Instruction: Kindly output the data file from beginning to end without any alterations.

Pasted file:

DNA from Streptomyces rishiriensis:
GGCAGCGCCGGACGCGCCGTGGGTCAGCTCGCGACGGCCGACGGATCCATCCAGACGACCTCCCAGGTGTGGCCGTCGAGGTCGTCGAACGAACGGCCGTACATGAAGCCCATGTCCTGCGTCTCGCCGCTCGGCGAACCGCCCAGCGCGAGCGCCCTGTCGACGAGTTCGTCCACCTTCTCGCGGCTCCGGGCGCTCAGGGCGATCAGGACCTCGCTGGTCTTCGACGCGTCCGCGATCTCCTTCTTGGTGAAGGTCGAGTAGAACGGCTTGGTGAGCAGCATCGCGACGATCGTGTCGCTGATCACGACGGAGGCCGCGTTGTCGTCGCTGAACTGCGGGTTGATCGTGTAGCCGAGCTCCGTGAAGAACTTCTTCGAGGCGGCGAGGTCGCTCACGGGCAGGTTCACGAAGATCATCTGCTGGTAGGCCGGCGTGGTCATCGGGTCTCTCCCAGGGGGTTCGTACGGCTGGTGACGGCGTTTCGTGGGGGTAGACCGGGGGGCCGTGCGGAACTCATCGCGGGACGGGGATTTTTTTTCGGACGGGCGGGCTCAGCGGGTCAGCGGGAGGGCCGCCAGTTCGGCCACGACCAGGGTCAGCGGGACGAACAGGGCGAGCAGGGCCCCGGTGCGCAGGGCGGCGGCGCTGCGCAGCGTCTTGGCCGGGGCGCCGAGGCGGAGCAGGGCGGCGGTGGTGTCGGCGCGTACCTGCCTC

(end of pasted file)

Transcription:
DNA from Streptomyces rishiriensis:
GGCAGCGCCGGACGCGCCGTGGGTCAGCTCGCGACGGCCGACGGATCCATCCAGACGACCTCCCAGGTGTGGCCGTCGAGGTCGTCGAACGAACGGCCGTACATGAAGCCCATGTCCTGCGTCTCGCCGCTCGGCGAACCGCCCAGCGCGAGCGCCCTGTCGACGAGTTCGTCCACCTTCTCGCGGCTCCGGGCGCTCAGGGCGATCAGGACCTCGCTGGTCTTCGACGCGTCCGCGATCTCCTTCTTGGTGAAGGTCGAGTAGAACGGCTTGGTGAGCAGCATCGCGACGATCGTGTCGCTGATCACGACGGAGGCCGCGTTGTCGTCGCTGAACTGCGGGTTGATCGTGTAGCCGAGCTCCGTGAAGAACTTCTTCGAGGCGGCGAGGTCGCTCACGGGCAGGTTCACGAAGATCATCTGCTGGTAGGCCGGCGTGGTCATCGGGTCTCTCCCAGGGGGTTCGTACGGCTGGTGACGGCGTTTCGTGGGGGTAGACCGGGGGGCCGTGCGGAACTCATCGCGGGACGGGGATTTTTTTTCGGACGGGCGGGCTCAGCGGGTCAGCGGGAGGGCCGCCAGTTCGGCCACGACCAGGGTCAGCGGGACGAACAGGGCGAGCAGGGCCCCGGTGCGCAGGGCGGCGGCGCTGCGCAGCGTCTTGGCCGGGGCGCCGAGGCGGAGCAGGGCGGCGGTGGTGTCGGCGCGTACCTGCCTC